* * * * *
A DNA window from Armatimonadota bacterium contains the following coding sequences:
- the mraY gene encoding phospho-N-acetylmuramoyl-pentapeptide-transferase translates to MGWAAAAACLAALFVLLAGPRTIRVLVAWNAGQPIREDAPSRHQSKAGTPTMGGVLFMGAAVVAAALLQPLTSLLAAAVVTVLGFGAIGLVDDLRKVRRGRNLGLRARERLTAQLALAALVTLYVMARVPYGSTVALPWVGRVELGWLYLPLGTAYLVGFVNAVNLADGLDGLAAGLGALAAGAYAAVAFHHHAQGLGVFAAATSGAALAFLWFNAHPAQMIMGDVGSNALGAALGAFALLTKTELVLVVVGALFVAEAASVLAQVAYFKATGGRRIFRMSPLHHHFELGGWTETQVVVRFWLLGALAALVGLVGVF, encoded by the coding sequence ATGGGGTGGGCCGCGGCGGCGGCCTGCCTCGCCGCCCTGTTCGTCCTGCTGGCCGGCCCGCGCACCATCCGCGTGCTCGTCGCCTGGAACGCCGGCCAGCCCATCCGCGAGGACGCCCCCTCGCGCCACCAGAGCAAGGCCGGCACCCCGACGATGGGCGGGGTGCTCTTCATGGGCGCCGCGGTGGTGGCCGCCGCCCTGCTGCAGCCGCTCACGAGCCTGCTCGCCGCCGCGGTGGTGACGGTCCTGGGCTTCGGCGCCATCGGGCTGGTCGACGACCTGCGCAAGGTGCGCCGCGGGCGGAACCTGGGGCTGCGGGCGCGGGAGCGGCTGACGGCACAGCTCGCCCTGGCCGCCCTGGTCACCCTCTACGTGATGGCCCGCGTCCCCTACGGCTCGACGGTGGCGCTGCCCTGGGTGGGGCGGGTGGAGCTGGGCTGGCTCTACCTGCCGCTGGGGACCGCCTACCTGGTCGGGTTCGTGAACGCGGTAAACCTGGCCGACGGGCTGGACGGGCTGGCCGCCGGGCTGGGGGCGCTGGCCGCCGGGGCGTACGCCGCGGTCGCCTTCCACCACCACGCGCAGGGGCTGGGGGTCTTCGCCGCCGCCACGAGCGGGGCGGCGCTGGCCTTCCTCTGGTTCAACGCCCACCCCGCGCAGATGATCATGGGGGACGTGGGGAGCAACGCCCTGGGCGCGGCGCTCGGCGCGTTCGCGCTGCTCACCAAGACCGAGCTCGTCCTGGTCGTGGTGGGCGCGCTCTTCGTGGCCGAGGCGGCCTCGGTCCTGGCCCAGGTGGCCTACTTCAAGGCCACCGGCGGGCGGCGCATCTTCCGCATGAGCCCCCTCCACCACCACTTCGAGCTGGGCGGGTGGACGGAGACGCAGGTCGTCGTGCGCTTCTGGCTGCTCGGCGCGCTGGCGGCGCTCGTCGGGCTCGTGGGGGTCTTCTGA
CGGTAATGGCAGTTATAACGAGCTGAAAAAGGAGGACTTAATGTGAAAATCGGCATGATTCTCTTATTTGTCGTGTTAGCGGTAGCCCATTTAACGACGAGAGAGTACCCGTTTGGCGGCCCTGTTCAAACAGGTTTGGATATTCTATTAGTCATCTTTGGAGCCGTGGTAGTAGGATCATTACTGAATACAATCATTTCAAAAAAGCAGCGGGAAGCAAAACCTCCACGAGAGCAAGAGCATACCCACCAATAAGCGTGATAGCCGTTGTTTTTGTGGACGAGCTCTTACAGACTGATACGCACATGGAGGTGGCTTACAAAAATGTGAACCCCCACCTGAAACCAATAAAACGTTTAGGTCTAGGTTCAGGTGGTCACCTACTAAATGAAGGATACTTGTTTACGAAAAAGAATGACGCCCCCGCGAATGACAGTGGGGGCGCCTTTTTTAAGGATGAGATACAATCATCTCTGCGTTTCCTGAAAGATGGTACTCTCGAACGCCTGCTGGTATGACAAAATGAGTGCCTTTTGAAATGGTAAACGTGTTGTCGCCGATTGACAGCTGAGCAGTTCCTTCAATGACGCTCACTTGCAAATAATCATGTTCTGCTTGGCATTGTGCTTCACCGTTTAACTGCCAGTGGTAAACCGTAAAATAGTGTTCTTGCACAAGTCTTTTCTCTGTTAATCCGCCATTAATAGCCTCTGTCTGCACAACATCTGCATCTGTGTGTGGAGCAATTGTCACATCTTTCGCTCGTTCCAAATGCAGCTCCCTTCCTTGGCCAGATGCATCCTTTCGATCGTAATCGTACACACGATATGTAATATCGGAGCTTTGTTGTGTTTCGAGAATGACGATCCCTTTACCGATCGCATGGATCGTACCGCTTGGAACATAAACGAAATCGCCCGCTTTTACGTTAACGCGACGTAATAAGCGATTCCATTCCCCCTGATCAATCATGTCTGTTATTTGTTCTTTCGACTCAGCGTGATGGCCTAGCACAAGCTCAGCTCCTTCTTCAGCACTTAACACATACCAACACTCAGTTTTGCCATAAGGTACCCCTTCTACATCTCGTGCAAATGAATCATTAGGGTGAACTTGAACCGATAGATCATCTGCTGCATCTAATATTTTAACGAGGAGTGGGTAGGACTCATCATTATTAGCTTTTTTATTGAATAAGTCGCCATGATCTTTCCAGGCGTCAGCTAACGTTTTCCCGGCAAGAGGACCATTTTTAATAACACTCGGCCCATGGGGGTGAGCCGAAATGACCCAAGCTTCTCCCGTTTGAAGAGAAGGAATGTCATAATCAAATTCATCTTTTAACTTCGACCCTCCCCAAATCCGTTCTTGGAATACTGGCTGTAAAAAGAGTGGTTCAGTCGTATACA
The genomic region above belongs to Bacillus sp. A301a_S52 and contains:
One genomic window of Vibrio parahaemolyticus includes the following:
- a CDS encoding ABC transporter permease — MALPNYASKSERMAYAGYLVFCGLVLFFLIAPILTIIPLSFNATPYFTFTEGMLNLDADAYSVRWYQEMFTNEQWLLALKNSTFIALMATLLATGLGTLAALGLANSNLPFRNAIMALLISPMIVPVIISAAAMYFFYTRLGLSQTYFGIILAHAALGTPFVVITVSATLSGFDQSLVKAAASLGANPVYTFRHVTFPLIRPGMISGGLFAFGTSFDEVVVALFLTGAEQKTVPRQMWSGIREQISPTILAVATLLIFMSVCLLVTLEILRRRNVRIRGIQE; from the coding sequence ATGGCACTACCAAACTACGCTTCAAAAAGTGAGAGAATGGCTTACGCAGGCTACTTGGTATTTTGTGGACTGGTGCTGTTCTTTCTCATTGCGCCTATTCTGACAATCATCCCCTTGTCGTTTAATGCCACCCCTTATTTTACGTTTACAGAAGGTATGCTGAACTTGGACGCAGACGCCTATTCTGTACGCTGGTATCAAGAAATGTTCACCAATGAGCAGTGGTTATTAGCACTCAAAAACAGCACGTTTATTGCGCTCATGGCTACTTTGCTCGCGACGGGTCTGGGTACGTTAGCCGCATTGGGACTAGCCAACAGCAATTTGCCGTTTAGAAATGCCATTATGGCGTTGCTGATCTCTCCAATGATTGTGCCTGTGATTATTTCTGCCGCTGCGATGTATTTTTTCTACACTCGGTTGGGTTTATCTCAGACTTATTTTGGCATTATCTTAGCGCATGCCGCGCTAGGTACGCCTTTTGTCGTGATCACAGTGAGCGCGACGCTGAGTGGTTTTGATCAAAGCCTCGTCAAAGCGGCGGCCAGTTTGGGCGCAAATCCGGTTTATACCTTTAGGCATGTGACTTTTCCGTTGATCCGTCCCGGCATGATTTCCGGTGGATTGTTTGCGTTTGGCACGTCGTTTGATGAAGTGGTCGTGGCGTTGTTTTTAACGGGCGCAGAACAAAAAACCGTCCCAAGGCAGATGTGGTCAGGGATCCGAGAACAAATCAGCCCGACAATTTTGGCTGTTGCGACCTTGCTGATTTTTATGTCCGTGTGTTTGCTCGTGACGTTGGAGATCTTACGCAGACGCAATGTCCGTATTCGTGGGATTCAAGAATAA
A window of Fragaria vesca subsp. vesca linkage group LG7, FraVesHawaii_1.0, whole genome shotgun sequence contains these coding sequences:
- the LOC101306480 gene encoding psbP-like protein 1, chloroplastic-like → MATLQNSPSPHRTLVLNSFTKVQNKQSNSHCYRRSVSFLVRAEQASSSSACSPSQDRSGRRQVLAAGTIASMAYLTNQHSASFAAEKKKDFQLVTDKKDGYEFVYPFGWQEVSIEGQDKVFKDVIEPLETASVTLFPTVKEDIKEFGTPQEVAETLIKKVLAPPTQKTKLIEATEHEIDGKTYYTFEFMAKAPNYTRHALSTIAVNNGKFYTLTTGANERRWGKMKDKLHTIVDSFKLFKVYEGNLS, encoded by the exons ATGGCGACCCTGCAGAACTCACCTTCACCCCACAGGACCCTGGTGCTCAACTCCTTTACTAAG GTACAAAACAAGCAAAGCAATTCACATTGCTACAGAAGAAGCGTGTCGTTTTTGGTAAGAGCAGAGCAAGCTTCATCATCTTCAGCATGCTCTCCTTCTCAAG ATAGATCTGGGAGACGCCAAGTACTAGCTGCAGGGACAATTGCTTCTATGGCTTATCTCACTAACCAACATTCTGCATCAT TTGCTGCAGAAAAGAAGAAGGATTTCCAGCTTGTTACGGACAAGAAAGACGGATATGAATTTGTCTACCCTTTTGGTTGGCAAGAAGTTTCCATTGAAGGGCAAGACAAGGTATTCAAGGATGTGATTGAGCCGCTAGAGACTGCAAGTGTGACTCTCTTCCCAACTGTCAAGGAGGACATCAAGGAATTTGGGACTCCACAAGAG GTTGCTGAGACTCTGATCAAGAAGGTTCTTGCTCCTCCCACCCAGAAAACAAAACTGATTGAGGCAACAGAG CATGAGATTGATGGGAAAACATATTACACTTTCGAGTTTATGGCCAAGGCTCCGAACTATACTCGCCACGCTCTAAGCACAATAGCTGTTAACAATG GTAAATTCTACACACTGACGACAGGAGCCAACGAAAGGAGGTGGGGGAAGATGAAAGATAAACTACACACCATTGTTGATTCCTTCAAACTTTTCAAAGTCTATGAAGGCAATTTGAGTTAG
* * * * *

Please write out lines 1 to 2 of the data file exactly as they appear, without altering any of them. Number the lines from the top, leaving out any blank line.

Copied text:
A DNA window from Armatimonadota bacterium contains the following coding sequences:
- the mraY gene encoding phospho-N-acetylmuramoyl-pentapeptide-transferase translates to MGWAAAAACLAALFVLLAGPRTIRVLVAWNAGQPIREDAPSRHQSKAGTPTMGGVLFMGAAVVAAALLQPLTSLLAAAVVTVLGFGAIGLVDDLRKVRRGRNLGLRARERLTAQLALAALVTLYVMARVPYGSTVALPWVGRVELGWLYLPLGTAYLVGFVNAVNLADGLDGLAAGLGALAAGAYAAVAFHHHAQGLGVFAAATSGAALAFLWFNAHPAQMIMGDVGSNALGAALGAFALLTKTELVLVVVGALFVAEAASVLAQVAYFKATGGRRIFRMSPLHHHFELGGWTETQVVVRFWLLGALAALVGLVGVF, encoded by the coding sequence ATGGGGTGGGCCGCGGCGGCGGCCTGCCTCGCCGCCCTGTTCGTCCTGCTGGCCGGCCCGCGCACCATCCGCGTGCTCGTCGCCTGGAACGCCGGCCAGCCCATCCGCGAGGACGCCCCCTCGCGCCACCAGAGCAAGGCCGGCACCCCGACGATGGGCGGGGTGCTCTTCATGGGCGCCGCGGTGGTGGCCGCCGCCCTGCTGCAGCCGCTCACGAGCCTGCTCGCCGCCGCGGTGGTGACGGTCCTGGGCTTCGGCGCCATCGGGCTGGTCGACGACCTGCGCAAGGTGCGCCGCGGGCGGAACCTGGGGCTGCGGGCGCGGGAGCGGCTGACGGCACAGCTCGCCCTGGCCGCCCTGGTCACCCTCTACGTGATGGCCCGCGTCCCCTACGGCTCGACGGTGGCGCTGCCCTGGGTGGGGCGGGTGGAGCTGGGCTGGCTCTACCTGCCGCTGGGGACCGCCTACCTGGTCGGGTTCGTGAACGCGGTAAACCTGGCCGACGGGCTGGACGGGCTGGCCGCCGGGCTGGGGGCGCTGGCCGCCGGGGCGTACGCCGCGGTCGCCTTCCACCACCACGCGCAGGGGCTGGGGGTCTTCGCCGCCGCCACGAGCGGGGCGGCGCTGGCCTTCCTCTGGTTCAACGCCCACCCCGCGCAGATGATCATGGGGGACGTGGGGAGCAACGCCCTGGGCGCGGCGCTCGGCGCGTTCGCGCTGCTCACCAAGACCGAGCTCGTCCTGGTCGTGGTGGGCGCGCTCTTCGTGGCCGAGGCGGCCTCGGTCCTGGCCCAGGTGGCCTACTTCAAGGCCACCGGCGGGCGGCGCATCTTCCGCATGAGCCCCCTCCACCACCACTTCGAGCTGGGCGGGTGGACGGAGACGCAGGTCGTCGTGCGCTTCTGGCTGCTCGGCGCGCTGGCGGCGCTCGTCGGGCTCGTGGGGGTCTTCTGA